On 23 May 2018, New York’s Appellate Division, Second Judicial Department (an intermediate appellate court covering a vast swath of “downstate” New York) decided Soroush v. Citimortgage, Inc. – a closely watched case that many in the industry worried would decide the fate of “de-acceleration letters.” De-acceleration letters are commonly used by loan servicers as a tool to revive aged defaulted mortgage loans that otherwise would be in danger of becoming time-barred.
Another step towards a lender-friendly environment, but the new form of pledge is being delayed
The Italian Parliament passed law No. 155 of 19 October 2017 to delegate the Government to reform the rules on insolvency and financial distress. This has been commented widely in the press and between commentantors, as it is expected to bring about significant developments (we have previously reported here).
What has received less attention, is that the law also mandates Government to reorganise the system of legal priorities (privilegi), i.e. the rights of preference set out at law for given claims to have preference over other creditors. Further, the delegation includes the authority to introduce a form of non-possessory security over moveable assets. Continue Reading Italy to revamp the system of legal priorities, and introduce non-possessory security
In a decision that will be welcomed both by second-ranking secured creditors and by administrators, the Court of Appeal recently held that a second-ranking floating charge (SRFC) was still capable of being a qualifying floating charge for the purposes of Schedule B1 of the Insolvency Act 1986 despite the earlier crystallisation of a prior-ranking floating charge (PRFC). In addition, the SRFC was capable of being enforceable notwithstanding the fact that there were no assets of the chargor which were not covered by the PRFC. Accordingly, the appointment of administrators by the holder of the SRFC was valid. Case: Saw (SW) 2010 Ltd v Wilson  EWCA Civ 1001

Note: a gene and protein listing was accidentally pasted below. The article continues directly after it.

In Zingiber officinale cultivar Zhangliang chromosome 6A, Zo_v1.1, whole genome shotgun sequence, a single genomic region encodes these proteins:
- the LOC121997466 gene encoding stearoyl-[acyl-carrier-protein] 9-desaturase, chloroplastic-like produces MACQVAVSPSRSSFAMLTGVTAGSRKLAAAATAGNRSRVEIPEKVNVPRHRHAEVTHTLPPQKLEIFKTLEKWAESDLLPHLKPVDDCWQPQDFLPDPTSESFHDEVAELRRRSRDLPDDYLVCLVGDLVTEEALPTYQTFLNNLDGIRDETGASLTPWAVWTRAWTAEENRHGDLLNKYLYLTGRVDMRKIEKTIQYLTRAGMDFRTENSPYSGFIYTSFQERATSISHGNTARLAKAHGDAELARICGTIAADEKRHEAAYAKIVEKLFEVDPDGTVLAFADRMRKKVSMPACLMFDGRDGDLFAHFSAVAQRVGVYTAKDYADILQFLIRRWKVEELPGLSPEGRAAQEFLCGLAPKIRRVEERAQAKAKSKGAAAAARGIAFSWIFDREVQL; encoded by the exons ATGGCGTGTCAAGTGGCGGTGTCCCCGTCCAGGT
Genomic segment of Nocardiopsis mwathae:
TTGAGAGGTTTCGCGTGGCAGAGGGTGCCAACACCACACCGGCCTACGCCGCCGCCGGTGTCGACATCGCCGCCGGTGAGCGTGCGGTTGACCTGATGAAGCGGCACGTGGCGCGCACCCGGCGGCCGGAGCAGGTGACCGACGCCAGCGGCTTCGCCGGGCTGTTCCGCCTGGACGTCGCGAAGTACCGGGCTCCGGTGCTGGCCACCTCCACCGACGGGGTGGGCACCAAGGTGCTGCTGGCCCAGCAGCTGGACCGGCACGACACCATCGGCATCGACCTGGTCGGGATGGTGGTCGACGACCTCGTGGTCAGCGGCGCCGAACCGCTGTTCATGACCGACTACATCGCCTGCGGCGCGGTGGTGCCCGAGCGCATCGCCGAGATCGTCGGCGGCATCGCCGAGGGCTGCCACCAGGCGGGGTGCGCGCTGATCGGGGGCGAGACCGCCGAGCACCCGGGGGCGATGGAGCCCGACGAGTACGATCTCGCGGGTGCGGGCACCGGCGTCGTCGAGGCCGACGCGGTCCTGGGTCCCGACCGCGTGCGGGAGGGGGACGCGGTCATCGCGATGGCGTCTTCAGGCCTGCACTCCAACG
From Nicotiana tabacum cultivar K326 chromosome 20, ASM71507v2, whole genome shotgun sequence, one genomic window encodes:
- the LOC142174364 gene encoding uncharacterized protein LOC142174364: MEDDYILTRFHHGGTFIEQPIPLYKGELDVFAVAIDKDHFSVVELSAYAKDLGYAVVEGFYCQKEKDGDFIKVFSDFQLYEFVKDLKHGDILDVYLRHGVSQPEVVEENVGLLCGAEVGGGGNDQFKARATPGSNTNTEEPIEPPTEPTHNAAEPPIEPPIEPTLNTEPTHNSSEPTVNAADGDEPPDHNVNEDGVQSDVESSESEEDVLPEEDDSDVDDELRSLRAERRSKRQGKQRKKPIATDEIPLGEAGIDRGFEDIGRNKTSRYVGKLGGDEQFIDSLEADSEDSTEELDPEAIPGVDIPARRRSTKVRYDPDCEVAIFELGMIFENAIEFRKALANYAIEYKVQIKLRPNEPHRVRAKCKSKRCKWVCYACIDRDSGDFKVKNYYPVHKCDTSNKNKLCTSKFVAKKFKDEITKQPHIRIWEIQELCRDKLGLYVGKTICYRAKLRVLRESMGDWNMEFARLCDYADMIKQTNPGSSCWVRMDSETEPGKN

In the recent case of Kevin Taylor v Van Dutch Marine Holding Ltd and others, the UK High Court decided that the exercise of existing rights by a secured creditor should not be regarded as a disposal by a defendant, and as a result, enforcement by a secured creditor is not an infringement of a freezing order. The High Court also clarified that it is not necessary for a secured creditor to bring an application for variation of the freezing order.